In New York City, immigrants from Yemen own thousands of corner stores that the city’s millions rely on for coffee, sandwiches, beer, and emergency tampons. But on Thursday, between noon and 8 p.m., New Yorkers found many of the bodegas’ doors locked—with signs in the window explaining that they’d closed “in support of our family, friends, and loved ones who are stranded at U.S. airports and overseas.” Yemeni, of course, is one of the seven nationalities that President Donald Trump has banned from coming to America. The man who gives my kids lollypops every time we stop into his shop for juice boxes or toilet paper recently learned that his own children, whose immigration interviews were supposed to be next week, will be stuck in Djibouti indefinitely. There are countless others like him.
The bodega owners’ rally in downtown Brooklyn’s civic center was supposed to start at 5:15 p.m., but well before 4 p.m., the plaza was packed with thousands of Yemenis waving American flags and holding signs with messages like, “Dear President, Immigrants Made America Great & They Will Make America Great Again.” No one I spoke to had ever seen the Yemeni community take such a public stand before. Had these people been white, they might have been Trump supporters: A great many of them were male, middle-aged small-business owners. They’d played by the rules in this country and were stunned to find the rules abruptly and radically changed.
“This is America, we never ever dreamed this day will ever happen!” exclaimed a retiree named Saleh, who said one of his children works in the police department and another in the fire department. “I’ve been here 50 years in America! Of course it affects my feeling inside me! It hurts! This is America!”
Nabil Nasher, a Manhattan deli owner, stood with his 10-year-old daughter, Samaa. She wore a sparkly pink hat over her hijab and held a hand-drawn sign saying “Muslims Can Be American,” decorated with little stars and a flag. Nasher left two older children behind in Yemen when he came to America nearly a decade ago, and has been working to get their papers ever since. He thought he was close, but now has no idea. “This is United States, mother of freedom in the world!” said Nasher. “Trump, he wants to be like some dictator in the Middle East. It’s not right, it’s the United States! What I hear from him is like what I hear from the president of Yemen for 33 years!”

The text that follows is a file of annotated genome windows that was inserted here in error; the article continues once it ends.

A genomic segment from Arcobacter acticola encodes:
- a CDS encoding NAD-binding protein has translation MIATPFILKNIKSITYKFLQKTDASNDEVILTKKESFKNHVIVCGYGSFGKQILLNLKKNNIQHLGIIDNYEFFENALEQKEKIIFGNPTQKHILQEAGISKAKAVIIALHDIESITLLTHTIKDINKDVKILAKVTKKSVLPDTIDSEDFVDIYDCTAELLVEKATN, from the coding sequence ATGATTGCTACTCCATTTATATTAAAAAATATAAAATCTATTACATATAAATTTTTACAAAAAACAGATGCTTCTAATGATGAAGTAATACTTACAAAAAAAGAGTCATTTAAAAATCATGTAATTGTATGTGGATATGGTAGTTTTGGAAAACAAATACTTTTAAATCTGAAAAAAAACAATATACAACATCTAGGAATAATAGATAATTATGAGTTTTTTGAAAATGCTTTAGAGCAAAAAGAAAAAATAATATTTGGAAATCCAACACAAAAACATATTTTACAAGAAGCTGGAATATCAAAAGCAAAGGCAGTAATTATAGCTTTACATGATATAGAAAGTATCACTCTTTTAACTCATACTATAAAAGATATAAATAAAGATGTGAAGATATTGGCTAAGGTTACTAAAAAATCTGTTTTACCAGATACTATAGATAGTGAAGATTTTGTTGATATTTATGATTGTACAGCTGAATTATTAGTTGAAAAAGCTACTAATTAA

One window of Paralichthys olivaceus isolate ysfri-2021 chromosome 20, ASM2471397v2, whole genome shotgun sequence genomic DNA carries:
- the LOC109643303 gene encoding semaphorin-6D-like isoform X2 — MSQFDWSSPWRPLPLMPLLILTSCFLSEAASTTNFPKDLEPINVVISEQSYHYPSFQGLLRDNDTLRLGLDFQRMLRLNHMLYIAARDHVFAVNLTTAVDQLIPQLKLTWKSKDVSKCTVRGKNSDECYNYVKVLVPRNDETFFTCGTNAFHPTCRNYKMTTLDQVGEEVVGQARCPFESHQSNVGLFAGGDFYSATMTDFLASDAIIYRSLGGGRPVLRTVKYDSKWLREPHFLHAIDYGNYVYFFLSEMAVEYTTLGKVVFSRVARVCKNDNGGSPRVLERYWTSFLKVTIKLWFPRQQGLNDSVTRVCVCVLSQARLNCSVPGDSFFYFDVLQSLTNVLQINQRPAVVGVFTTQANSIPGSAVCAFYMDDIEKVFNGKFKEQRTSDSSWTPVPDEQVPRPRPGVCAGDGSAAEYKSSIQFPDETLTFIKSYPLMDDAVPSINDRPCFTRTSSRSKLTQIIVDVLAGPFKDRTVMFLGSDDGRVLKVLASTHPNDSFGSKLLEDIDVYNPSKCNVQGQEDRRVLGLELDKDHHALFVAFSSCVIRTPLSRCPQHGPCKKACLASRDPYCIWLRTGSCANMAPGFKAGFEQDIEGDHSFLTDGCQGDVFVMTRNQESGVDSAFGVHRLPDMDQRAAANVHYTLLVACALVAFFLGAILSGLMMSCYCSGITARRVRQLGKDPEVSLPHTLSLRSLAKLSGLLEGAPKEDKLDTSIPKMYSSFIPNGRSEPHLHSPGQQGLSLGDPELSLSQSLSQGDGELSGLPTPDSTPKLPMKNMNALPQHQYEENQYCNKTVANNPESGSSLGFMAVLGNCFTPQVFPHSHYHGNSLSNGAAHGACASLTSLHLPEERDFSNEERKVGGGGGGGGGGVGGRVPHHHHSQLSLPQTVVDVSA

A man named Salah Hagan held his 6-year-old daughter Malak, who is blind as a result of cancer. They are citizens, but Hagan’s wife only has a green card, and the family is frightened that she could be deported. “If they just think you’re doing something, they kick you out,” he said. They know the government now says the ban on Yemeni citizens doesn’t apply to green-card holders, but the rollout of the executive order was so abrupt and arbitrary that they fear the rules could revert any day. “They say something, then they turn around and change it,” he says.
This pestilential presidency is less than two weeks old, and it has already sown terror in the lives of immigrants who never imagined that in America, the whims of politicians could threaten their survival. The horror of it is stirring a counter-reaction from people who are as far as you can get from professional protesters. This is the second time in the past week that immigrants have gone on strike and forgone much-needed income to protest Trump; on Saturday, the 19,000–strong New York Taxi Workers Alliance called a one-hour work stoppage at JFK airport in response to Trump’s executive order. Activists have called a nationwide general strike for Feb. 17. If it succeeds, it will be because Trump has pushed some of the hardest working people in America into the resistance.